Forest worker training has to be based on the practical needs of the industry and the trainee. It has to be hands-on, imparting practical skill rather than merely theoretical knowledge. It can be provided through a variety of mechanisms. Schools or training centres have been used widely in Europe with excellent results. They do, however, carry a high fixed cost, need a fairly high annual enrolment to be cost-effective, and are often far from the workplace. In many countries mobile training has, therefore, been preferred. In its simplest form, specially prepared instructors travel to workplaces and offer courses according to programmes that may be standard or modular and adaptable to local needs. Skilled workers with some further training have been used very effectively as part-time instructors. Where demand for training is higher, specially equipped trucks or trailers are used as mobile classrooms and workshops. Designs and sample equipment lists for such units are available (Moos and Kvitzau 1988). For some target groups, such as contractors or farmers, mobile training may be the only way to reach them.

Minimum Competence Standards and Certification

In all countries, minimum standards of skill should be defined for all major jobs, at least in forest harvesting, the most hazardous operation. A very suitable approach to make sure minimum standards are defined and actually met in the industry is skill certification based on testing workers in short theoretical and practical exams. Most schemes place emphasis on standardized tests of workers’ skill and knowledge, rather than on whether these have been acquired through training or long experience. Various certification schemes have been introduced since the mid-1980s. In many cases certification has been promoted by workers’ compensation funds or safety and health directorates, but there have also been initiatives by large forest owners and industry. Standard tests are available for chain-saw and skidder operators (NPTC and SSTS 1992, 1993; Ministry of Skills Development 1989). Experience shows that the tests are transferable without or with only minor amendment. In 1995 for example the ILO and the Zimbabwe Forestry Commission successfully introduced the chain-saw test developed in an ILO logging training project in Fiji.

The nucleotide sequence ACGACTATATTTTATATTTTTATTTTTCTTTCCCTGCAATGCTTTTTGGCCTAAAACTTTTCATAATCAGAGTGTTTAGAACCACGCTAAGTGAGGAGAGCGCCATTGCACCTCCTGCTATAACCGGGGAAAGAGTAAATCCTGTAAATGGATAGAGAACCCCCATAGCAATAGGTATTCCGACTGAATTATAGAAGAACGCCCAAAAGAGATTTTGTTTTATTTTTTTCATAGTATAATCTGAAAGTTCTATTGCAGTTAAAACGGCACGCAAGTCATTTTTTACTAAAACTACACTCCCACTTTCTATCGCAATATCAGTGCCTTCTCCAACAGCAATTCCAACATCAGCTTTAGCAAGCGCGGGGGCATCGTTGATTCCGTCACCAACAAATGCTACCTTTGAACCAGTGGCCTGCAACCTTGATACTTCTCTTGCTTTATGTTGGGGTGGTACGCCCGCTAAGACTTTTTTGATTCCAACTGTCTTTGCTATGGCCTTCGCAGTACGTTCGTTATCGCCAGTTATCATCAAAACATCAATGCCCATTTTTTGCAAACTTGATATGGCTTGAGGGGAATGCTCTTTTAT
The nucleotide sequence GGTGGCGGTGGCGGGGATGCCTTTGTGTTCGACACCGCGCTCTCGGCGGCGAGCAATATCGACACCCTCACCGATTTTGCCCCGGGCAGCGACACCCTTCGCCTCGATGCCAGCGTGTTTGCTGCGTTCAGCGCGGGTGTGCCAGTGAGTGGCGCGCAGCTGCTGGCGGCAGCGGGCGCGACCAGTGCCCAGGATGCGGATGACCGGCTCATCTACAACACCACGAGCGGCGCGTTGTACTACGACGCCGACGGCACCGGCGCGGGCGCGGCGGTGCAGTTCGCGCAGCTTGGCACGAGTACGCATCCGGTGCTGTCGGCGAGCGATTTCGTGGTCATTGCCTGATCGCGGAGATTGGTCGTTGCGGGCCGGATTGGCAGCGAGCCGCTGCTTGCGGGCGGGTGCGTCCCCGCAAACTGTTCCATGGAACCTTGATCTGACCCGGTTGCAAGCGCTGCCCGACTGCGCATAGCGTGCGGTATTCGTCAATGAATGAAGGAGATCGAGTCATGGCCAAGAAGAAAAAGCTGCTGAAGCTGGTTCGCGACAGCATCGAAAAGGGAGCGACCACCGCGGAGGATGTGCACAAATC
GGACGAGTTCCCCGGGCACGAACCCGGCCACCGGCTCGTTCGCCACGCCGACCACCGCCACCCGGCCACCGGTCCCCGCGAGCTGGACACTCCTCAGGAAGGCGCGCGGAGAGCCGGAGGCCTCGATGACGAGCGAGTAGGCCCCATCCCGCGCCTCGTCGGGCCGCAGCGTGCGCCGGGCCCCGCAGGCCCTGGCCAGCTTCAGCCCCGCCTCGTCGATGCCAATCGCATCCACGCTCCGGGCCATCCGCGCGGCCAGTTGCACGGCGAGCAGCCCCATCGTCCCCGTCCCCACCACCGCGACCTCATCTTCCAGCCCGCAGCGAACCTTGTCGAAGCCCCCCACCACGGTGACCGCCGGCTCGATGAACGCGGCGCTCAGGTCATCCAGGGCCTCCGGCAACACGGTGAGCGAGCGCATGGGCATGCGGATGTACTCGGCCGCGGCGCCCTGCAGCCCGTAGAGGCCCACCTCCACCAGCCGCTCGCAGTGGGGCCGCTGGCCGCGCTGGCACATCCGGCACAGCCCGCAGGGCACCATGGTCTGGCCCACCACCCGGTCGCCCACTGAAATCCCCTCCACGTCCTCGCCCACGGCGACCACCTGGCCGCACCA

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Contents

Preface
Part I. The Body
Part II. Health Care
Part III. Management & Policy
Part IV. Tools and Approaches
Part V. Psychosocial and Organizational Factors
Part VI. General Hazards
Part VII. The Environment
Part VIII. Accidents and Safety Management
Part IX. Chemicals
Part X. Industries Based on Biological Resources
Agriculture and Natural Resources Based Industries
Beverage Industry
Fishing
Food Industry
Forestry
Resources
Hunting
Livestock Rearing
Lumber
Paper and Pulp Industry
Part XI. Industries Based on Natural Resources
Part XII. Chemical Industries
Part XIII. Manufacturing Industries
Part XIV. Textile and Apparel Industries
Part XV. Transport Industries
Part XVI. Construction
Part XVII. Services and Trade
Part XVIII. Guides

Forestry Additional Resources

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Forestry References